What is art history? Except when referring to the modern academic discipline, people do not often juxtapose the words art and history. They tend to think of history as the record and interpretation of past human actions, particularly social and political actions. In contrast, most think of art, quite correctly, as part of the present—as something people can see and touch. Of course, people cannot see or touch history’s vanished human events, but a visible, tangible artwork is a kind of persisting event. One or more artists made it at a certain time and in a specific place, even if no one now knows who, when, where, or why. Although created in the past, an artwork continues to exist in the present, long surviving its times. The first painters and sculptors died 30,000 years ago, but their works remain, some of them exhibited in glass cases in museums built only a few years ago.
Modern museum visitors can admire these objects from the remote past—and countless others humankind has produced over the
millennia, whether bronze sculptures from Africa Fig 1 or paintings on canvas by American artists Fig 2
—without any knowledge of the circumstances leading to the creation of those works. The beauty or sheer size of an object can impress people, the artist’s virtuosity in the handling of ordinary or costly materials can dazzle them, or the subject depicted can move them emotionally. Viewers can react to what they see, interpret the work in the light of their own experience, and judge it a success or a failure. These are all valid responses to a work of art. But the enjoyment and appreciation of artworks in museum settings are relatively recent phenomena, as is the creation of artworks solely for museum-going audiences to view.
Today, it is common for artists to work in private studios and to create paintings, sculptures, and other objects that commercial art galleries will offer for sale, as the American painter Joan Mitchell (1925–1992) did when she created large untitled canvases of pure color Fig 2. Usually, someone the artist has never met will purchase the artwork and display it in a setting the artist has never seen. This practice is not a new phenomenon in the history of art—an ancient potter decorating a vase for sale at a village market stall probably did not know who would buy the pot or where it would be housed—but it is not at all typical. In fact, it is exceptional. Throughout history, most artists created paintings, sculptures, and other objects for specific patrons and settings and to fulfill a specific purpose, even if today no one knows the original contexts of those artworks. Museum visitors can appreciate the visual and tactile qualities of these objects, but cannot understand why they were made or why they appear as they do without knowing the circumstances of their creation. Art appreciation does not require knowledge of the historical context of an artwork (or a building). Art history does.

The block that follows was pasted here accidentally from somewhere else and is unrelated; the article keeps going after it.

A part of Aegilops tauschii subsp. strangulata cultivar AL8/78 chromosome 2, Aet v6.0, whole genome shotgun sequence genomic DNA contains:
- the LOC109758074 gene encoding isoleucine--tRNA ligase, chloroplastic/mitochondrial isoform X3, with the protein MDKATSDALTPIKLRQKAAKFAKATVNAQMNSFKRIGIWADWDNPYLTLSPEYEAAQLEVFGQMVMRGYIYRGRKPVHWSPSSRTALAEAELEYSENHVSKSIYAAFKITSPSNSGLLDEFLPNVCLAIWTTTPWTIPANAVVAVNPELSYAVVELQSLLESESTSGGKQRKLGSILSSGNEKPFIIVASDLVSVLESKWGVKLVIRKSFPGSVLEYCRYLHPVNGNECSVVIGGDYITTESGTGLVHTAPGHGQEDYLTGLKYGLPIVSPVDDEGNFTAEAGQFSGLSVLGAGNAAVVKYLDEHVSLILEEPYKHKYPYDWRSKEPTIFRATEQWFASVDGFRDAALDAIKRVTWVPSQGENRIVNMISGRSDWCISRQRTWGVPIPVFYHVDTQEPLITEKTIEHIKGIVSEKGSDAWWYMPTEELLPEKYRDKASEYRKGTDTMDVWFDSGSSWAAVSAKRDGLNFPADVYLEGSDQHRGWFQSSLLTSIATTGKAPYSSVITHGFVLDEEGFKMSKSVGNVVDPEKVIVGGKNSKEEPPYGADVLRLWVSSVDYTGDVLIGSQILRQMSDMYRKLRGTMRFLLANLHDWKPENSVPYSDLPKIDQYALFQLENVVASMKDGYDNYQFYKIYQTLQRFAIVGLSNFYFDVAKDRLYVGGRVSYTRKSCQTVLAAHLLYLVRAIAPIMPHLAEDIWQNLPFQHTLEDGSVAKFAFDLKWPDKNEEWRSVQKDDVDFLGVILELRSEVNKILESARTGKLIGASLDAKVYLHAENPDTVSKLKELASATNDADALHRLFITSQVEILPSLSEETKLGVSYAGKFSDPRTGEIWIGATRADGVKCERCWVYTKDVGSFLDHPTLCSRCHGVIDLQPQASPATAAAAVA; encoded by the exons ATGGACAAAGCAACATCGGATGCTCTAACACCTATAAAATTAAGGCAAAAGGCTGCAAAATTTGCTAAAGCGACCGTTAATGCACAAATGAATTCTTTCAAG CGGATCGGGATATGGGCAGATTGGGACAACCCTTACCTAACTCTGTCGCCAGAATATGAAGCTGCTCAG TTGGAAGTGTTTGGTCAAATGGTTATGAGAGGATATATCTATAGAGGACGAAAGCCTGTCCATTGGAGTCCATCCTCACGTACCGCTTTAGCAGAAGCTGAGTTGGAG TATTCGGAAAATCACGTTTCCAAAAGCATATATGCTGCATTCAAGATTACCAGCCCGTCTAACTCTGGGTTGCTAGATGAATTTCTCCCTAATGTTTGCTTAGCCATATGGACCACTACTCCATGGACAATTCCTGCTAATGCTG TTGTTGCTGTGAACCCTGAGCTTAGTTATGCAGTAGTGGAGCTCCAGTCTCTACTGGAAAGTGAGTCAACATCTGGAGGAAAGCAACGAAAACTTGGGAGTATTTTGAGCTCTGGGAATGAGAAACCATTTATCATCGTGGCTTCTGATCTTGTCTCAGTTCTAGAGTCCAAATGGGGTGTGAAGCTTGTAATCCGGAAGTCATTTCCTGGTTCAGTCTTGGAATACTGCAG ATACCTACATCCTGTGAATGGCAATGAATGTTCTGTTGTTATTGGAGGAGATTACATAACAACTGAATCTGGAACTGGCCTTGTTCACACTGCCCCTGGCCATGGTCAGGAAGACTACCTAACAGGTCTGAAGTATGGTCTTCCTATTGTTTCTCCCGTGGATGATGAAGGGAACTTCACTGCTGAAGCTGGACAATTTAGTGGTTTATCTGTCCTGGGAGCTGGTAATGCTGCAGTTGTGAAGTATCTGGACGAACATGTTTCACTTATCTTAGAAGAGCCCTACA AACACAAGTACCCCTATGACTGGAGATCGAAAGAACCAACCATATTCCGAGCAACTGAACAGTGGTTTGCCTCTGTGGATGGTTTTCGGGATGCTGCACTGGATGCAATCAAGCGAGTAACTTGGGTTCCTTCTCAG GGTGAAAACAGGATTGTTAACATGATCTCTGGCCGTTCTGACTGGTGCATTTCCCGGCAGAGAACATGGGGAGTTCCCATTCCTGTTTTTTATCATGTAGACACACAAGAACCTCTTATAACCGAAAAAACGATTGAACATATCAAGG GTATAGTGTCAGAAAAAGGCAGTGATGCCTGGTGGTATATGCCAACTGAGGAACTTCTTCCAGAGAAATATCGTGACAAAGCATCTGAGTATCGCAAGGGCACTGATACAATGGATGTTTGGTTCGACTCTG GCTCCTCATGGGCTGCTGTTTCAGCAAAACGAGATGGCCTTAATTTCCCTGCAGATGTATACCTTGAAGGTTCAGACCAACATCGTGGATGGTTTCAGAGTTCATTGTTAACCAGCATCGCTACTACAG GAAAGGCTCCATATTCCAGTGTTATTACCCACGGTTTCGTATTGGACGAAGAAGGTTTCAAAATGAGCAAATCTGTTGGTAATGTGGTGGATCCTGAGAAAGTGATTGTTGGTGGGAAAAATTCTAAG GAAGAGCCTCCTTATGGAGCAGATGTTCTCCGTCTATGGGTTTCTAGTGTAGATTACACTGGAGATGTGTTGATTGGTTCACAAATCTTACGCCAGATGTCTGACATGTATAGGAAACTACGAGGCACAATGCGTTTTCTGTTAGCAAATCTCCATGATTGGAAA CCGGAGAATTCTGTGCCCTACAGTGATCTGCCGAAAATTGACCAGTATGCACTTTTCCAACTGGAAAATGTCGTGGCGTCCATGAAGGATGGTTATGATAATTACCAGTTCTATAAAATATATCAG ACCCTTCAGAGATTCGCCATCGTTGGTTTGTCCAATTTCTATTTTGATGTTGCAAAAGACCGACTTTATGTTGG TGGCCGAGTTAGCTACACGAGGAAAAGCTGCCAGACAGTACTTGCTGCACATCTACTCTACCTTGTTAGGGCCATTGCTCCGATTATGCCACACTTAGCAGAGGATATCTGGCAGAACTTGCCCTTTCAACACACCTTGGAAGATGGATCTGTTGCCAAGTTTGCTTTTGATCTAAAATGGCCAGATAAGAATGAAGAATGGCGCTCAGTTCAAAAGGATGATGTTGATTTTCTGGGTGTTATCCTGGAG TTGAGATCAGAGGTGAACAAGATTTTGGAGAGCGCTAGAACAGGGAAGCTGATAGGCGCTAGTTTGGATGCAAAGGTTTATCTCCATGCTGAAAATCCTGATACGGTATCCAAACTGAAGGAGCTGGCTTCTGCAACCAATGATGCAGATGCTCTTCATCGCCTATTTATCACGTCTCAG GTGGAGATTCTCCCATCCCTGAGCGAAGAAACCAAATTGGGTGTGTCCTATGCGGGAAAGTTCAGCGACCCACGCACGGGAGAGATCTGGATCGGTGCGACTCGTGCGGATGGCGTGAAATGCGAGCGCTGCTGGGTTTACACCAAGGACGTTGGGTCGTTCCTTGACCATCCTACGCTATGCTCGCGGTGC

Thus, a central aim of art history is to determine the original context of artworks. Art historians seek to achieve a full understanding not only of why these “persisting events” of human history look the way they do but also of why the artistic events happened at all. What unique set of circumstances gave rise to the construction of a particular building or led a specific patron to commission a certain artist to fashion a singular artwork for a particular place? The study of history is therefore vital to art history. And art history is often indispensable for a thorough understanding of history. Art objects and buildings are historical documents that can shed light on the peoples who made them and on the times of their creation in ways other historical documents may not. Furthermore, artists and architects can affect history by reinforcing or challenging cultural values and practices through the objects they create and the structures they build. Thus, the history of art and architecture is inseparable from the study of history, although the two disciplines are not the same.
The following posts in this series introduce some of the distinctive subjects art historians address and the kinds of questions they ask, and explain some of the basic terminology they use when answering these questions. Readers armed with this arsenal of questions and terms will be ready to explore the multifaceted world of art through the ages.